For years I have subscribed to the Hedgehog Review: critical reflections on contemporary culture. Published by the Institute for Advanced Studies in Culture at the University of Virginia, each volume is always intriguing and worth reading cover to cover. The following is taken from the introduction for the Spring 2009 issue focused on "Youth Culture". The quandaries it explores and the questions it raise need to be explored by all of us.
The radical and rapid transformation taking place in America and global culture are keenly seen when viewed through the lens of youth culture.
Take technological changes, for example. Young people are at the forefront of the use and adaptation of these developments, and their day-to-day experiences–their modes of being, if you will–have been markedly transformed. The way they interact with their peers, and present themselves to others is unlike that of any generation that came before them… How have these technological changes affected what it means to be human?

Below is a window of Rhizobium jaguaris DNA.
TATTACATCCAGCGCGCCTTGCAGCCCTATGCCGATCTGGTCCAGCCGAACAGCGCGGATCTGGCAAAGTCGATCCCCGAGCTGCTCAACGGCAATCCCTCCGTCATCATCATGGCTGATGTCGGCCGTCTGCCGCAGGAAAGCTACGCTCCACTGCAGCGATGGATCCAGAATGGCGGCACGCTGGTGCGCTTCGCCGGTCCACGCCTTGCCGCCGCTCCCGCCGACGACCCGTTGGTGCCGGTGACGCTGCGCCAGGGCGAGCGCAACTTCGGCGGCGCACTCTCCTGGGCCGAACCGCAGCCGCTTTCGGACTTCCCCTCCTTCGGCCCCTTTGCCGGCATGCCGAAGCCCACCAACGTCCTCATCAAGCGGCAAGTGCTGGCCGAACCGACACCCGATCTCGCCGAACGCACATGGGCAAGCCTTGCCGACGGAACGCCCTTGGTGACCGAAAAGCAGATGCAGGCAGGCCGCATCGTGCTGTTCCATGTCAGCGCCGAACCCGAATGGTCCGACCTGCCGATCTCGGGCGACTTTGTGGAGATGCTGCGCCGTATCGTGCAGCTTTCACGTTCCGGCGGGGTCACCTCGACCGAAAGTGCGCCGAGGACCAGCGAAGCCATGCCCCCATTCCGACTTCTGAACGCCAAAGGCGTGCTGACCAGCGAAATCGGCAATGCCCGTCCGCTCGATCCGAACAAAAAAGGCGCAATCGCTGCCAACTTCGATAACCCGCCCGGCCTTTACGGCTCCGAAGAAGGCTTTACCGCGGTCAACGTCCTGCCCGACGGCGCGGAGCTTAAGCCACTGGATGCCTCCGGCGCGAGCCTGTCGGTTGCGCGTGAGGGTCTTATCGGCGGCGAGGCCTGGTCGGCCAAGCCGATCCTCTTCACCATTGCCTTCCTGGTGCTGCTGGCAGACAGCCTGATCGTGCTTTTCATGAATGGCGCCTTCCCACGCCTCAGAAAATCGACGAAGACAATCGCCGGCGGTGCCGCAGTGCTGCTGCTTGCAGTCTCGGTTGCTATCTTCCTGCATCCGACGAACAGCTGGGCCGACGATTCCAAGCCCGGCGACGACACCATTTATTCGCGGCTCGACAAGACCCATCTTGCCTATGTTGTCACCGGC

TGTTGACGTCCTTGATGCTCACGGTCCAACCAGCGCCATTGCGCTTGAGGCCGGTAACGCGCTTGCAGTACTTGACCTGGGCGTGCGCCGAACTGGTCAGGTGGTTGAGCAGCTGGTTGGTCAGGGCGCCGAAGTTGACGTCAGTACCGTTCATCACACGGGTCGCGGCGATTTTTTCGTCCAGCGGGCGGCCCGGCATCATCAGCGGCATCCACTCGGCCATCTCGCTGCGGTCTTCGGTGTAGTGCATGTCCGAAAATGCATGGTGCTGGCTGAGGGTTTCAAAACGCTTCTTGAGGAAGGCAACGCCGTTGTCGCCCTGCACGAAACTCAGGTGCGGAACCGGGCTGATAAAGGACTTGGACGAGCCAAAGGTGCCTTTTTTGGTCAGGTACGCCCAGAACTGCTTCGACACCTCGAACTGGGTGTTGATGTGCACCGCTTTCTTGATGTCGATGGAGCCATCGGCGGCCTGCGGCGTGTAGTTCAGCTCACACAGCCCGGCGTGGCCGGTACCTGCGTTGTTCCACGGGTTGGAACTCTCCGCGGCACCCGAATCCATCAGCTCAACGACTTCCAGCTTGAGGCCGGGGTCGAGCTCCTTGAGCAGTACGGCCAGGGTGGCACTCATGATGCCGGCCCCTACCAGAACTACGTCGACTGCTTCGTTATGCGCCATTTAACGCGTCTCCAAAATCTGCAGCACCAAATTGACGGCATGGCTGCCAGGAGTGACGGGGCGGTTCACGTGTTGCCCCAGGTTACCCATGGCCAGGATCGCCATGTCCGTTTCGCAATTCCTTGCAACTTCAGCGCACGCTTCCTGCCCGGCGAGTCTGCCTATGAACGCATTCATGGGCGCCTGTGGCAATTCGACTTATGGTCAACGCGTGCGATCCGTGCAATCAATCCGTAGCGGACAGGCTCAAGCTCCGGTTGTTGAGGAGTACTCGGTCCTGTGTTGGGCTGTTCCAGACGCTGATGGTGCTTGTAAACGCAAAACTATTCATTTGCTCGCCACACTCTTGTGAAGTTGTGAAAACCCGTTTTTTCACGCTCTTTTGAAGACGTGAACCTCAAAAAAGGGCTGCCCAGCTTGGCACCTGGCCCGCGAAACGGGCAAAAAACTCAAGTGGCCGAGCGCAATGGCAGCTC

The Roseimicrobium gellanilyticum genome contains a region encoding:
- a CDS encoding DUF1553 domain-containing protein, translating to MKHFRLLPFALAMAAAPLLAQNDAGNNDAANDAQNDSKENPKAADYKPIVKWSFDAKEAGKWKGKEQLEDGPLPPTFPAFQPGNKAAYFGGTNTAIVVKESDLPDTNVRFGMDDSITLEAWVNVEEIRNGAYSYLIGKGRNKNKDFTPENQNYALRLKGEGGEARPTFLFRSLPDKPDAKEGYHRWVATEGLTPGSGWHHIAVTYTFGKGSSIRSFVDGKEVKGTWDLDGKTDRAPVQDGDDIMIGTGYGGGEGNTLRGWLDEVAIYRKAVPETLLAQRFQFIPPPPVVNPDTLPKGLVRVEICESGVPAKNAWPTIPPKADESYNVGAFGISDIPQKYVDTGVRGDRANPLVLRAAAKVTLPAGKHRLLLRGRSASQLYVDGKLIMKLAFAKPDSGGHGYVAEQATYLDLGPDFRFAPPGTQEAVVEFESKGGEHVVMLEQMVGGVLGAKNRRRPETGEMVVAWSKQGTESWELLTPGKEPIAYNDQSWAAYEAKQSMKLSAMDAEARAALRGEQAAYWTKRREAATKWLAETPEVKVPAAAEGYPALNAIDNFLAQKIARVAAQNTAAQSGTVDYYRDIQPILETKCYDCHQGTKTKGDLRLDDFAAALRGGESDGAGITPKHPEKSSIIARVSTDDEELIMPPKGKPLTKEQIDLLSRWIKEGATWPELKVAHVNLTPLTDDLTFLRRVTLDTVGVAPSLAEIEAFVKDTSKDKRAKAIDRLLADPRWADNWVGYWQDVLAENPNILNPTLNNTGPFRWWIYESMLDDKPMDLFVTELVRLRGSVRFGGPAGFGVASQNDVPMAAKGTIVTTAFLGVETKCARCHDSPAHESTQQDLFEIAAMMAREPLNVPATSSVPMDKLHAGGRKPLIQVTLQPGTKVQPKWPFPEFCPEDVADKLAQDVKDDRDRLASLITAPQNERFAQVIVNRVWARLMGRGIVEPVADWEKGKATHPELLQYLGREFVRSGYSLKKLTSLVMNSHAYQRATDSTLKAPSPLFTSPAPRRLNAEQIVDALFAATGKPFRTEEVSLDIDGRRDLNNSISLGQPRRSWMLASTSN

The cultural changes of late modernity have produced pressures to adapt to, and succeed in, an increasingly complex social sphere. This is felt acutely by the young, particularly in relation to their academic achievements… In an effort to cope with the world around them, young people are taking more and more medications. The increase in the use of medications to negotiate these demands affects the way young people see themselves and the world around them. How does a young person understand what it means to be human or to be good when she views her struggles through a medical model?
Changes in the meaning of adulthood in contemporary life is in a state of confusion… Once a stage of life towards which to aspire, adulthood has come to be seen by many as neither inevitable nor necessarily desirable…What happens to a culture when people don't want to grow up? What does this say about our ideals for what it means to be human and for what it means to be good?
Young people are often the first to adopt to new cultural forms, and we often express our anxieties about those new cultural forms as concerns about the young… They are the ones ultimately who will reap the benefits or the deficits of how we negotiate the cultural changes of contemporary life.